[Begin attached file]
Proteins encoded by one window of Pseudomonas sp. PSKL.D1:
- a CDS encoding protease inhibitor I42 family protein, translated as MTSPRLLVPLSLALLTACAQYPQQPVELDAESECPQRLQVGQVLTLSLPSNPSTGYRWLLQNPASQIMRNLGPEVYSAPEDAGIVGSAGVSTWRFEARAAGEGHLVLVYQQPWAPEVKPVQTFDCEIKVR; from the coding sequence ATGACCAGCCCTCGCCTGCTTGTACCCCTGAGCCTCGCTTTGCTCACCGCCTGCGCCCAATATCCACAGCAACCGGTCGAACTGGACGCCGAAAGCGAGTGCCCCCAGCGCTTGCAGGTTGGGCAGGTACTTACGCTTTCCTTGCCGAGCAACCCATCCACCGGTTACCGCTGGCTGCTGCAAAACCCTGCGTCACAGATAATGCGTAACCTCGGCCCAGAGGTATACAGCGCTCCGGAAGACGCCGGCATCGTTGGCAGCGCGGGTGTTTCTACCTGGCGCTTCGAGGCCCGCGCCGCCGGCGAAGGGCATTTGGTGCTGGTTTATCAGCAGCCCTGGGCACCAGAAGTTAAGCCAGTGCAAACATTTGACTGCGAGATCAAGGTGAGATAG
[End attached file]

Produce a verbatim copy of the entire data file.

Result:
Proteins encoded by one window of Pseudomonas sp. PSKL.D1:
- a CDS encoding protease inhibitor I42 family protein, translated as MTSPRLLVPLSLALLTACAQYPQQPVELDAESECPQRLQVGQVLTLSLPSNPSTGYRWLLQNPASQIMRNLGPEVYSAPEDAGIVGSAGVSTWRFEARAAGEGHLVLVYQQPWAPEVKPVQTFDCEIKVR; from the coding sequence ATGACCAGCCCTCGCCTGCTTGTACCCCTGAGCCTCGCTTTGCTCACCGCCTGCGCCCAATATCCACAGCAACCGGTCGAACTGGACGCCGAAAGCGAGTGCCCCCAGCGCTTGCAGGTTGGGCAGGTACTTACGCTTTCCTTGCCGAGCAACCCATCCACCGGTTACCGCTGGCTGCTGCAAAACCCTGCGTCACAGATAATGCGTAACCTCGGCCCAGAGGTATACAGCGCTCCGGAAGACGCCGGCATCGTTGGCAGCGCGGGTGTTTCTACCTGGCGCTTCGAGGCCCGCGCCGCCGGCGAAGGGCATTTGGTGCTGGTTTATCAGCAGCCCTGGGCACCAGAAGTTAAGCCAGTGCAAACATTTGACTGCGAGATCAAGGTGAGATAG